24 January 1536 – “A miracle he was not killed”

JoustOn 24th January 1536, at a joust at Greenwich Palace, fourty-four year-old King Henry VIII suffered a fall, either falling from his horse or his horse stumbling and both of them falling.

The primary sources differ over exactly what happened and the seriousness of the accident. Although some history books, websites and programmes suggest that Henry VIII suffered a serious head injury which may have caused a personality change, two out of three accounts of the accident say that the king was not seriously hurt. You can read the primary source accounts in my article from last year – click here. I’d love to know your thoughts on this.

You can read Sarah Bryson’s article on jousting, and what it involved, over at the Tudor Society website – click here.

While we’re on the subject of jousting, also on this day in history on 24th January 1555, in the reign of Queen Mary I, there was a great joust held at Westminster between English and the Spanish knights. The diarist Henry Machyn records that there was “grett ronnying at the tylt at Westmynster, with spayrers [spears], boyth Englys men and Spaneards”.

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10 thoughts on “24 January 1536 – “A miracle he was not killed””
  1. I speculate that it would have embarrassed the Great Harry to incur such a spectacular fall from horse but it surely did, the mishap understandably downplayed by his supporters. Loss of consciousness would not be unusual. Whether or not his personality underwent a change for the worse, who knows for sure? I never thought he was a nice guy to begin with.

  2. No it was a tragedy that he survived. Ann Bolyen and Catherine Howard would not have been murdered by this monster

  3. Yes, but ladies, what would we talk about, as the whole dynamics of the Tudor era would have changed, and it seems Henry and his Queens that attract the most attention of this time. I doubt Anne would have the following she has if it her misfortune to marry this ‘monster’ 🙂

  4. But it would have given us all sorts of other issues to discuss. Civil war, for one. Can you imagine Mary would have stood by and let Elizabeth (with Anne as Regent) take the throne? And how many people would have gone over to Mary’s side, preferring a grown woman to a two year old? Foreign interference would be almost a given, I suspect, given Mary’s ties to Spain and the HRE for starts. And what about Fitzroy? Would he be a player? Or perhaps you would prefer assassination?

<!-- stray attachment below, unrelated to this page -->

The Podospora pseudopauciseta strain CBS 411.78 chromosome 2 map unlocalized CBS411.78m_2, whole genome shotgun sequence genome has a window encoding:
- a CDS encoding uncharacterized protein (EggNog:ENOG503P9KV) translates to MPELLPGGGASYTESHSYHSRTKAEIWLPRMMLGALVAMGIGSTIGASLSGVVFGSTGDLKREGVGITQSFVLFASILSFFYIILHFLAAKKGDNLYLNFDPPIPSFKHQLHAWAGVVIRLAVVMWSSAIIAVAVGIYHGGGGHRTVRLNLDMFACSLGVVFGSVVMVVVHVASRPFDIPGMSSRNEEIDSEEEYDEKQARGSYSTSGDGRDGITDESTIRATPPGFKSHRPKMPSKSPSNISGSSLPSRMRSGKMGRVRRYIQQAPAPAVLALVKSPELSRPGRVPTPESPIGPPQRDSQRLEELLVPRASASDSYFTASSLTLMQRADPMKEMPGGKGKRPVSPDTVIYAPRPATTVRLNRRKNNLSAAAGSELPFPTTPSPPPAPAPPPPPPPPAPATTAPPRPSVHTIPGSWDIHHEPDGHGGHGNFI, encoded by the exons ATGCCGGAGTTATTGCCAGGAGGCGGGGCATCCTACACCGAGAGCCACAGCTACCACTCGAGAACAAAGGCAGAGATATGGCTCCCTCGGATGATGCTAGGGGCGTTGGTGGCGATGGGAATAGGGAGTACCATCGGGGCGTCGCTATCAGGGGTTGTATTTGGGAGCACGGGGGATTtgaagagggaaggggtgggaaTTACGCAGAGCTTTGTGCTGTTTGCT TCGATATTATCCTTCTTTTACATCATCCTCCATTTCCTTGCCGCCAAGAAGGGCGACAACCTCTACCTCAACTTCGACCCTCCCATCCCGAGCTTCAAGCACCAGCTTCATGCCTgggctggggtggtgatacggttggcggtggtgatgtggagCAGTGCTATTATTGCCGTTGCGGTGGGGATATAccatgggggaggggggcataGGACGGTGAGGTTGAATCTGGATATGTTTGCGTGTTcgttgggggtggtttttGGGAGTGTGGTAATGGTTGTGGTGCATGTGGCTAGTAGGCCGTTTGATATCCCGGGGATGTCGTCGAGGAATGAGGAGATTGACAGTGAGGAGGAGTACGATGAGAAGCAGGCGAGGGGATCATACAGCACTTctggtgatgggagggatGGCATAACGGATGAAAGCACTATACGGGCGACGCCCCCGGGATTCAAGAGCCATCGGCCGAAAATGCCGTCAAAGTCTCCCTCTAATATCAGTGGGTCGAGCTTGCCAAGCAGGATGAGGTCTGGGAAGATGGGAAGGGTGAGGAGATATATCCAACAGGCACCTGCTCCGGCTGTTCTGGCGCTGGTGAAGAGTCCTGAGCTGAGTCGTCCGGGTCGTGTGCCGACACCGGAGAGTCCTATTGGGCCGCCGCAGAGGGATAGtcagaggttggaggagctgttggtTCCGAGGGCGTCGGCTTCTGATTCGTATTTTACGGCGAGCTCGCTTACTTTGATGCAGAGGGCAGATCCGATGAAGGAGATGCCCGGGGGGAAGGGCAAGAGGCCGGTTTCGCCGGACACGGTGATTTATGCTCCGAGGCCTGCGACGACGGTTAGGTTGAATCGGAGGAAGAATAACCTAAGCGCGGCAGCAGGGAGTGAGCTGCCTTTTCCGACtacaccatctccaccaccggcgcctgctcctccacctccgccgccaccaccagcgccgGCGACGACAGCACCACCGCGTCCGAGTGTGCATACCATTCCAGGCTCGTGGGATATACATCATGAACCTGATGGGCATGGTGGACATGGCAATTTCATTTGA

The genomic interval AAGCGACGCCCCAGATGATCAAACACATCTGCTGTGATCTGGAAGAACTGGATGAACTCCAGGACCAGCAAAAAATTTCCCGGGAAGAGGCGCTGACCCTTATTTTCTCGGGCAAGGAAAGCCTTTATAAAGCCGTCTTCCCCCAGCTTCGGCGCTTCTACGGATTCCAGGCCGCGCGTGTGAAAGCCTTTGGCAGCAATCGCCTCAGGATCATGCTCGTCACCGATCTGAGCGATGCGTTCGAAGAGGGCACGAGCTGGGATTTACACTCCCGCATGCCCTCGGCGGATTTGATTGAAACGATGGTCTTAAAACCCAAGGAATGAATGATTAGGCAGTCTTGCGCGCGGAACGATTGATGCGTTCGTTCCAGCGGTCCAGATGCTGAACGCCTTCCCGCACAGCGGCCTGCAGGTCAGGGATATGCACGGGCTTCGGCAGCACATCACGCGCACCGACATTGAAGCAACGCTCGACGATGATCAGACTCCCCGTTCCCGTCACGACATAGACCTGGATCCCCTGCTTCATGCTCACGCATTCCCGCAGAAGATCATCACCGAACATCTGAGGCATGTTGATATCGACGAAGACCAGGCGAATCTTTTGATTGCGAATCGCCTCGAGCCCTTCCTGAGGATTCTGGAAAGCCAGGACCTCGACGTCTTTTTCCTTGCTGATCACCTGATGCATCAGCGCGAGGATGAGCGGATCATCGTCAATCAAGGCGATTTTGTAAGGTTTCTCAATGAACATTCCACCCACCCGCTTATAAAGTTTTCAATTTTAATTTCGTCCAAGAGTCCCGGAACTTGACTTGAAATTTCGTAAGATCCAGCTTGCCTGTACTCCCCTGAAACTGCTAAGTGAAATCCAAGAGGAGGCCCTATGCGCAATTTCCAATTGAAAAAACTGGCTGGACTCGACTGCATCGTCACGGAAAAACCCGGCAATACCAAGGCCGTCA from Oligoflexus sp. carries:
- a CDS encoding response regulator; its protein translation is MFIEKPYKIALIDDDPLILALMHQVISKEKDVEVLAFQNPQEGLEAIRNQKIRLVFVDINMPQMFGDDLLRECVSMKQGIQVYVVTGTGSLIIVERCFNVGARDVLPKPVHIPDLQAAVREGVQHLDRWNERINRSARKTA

So lots to talk about, just different stuff!

  5. My comment was made very tongue-in-cheek Dawn Rose. There would be plenty of other things to learn about, but would Tudor history still have the big pull it has without Henry’s marital escapades, those fascinating personalities, the romance and the brutality…l reckon if you asked anyone what they know about Tudor times ,that 9 out of 10 people would say Henry Vlll and his wives, asked to name one, it would be Anne Boleyn. l definitely was drawn in by them when l was a teen, many, many moons ago, and my interest developed. Not to scholarly levels as Claire and other bloggers by any stretch of the imagination.
    As l said the whole dynamics of that time would be completely altered, the religious and power battles would continue there is no doubt about that, but would they incite the same interest…can l ask out of interest what got you interested in this period of history.

    1. True, true. As to what got me interested, it was a juvenile book called “She was Nice to Mice” by Ally Sheedy, followed up a few years later by “Young Bess” by Margaret Irwin. Went backwards through English history (1066-1603 is my rather long time period), but the Tudors remain my primary interest.

      1. I have read Young Bess too, as a teen, it’s still on my bookshelf, along with the other two Elizabeth the Captive Princess and Elizabeth and the Prince of Spain, did you read those too? Did you know Irwin also wrote ghost stories, which l haven’t read, and used to be ghost story mad too.
        Its a very captivating era the Tudors, and l think it always will be. And how people interpret them is fascinating too.

        1. Oh, yes, I have all three of the Elizabeth books. Haven’t read any of her other ones. What’s become interesting to me is how modern concerns are apparent in them. “Young Bess” was written during WWII and was very patriotic in places to bolster British pride/morale; “Elizabeth and the Prince of Spain” was published in 1953 and carried hopes (I think that might be the best word) for a second glorious Elizabethan age. I’ll admit they don’t jump out at you, but I’ve been reading these for 30 years or more and slowly I caught some of the undercurrents.

          I’d say the movie version of “Young Bess” (1953) performs the same job.

  6. I suppose that by little hurt they could mean obvious physical injury. Whether or not Henry was out for the court, it may have not been clear that he had a head injury and if he was unconscious for two hours, because he came too, the extent of his injury, which we now calculate to be the rattling of his frontal lobes would not have been known to his doctors. Perhaps the observers only thought that Henry had a mild leg injury, the severity of which did not become clear for some time. The information is certainly mixed, which, given that some is second and third hand is not surprising. Personally, given his personality changes and open ulcers from this time, I think he was hurt and had a head injury. Regardless, drama and film certainly go for the serious fall, it’s so much more Henry, never doing anything by halves.

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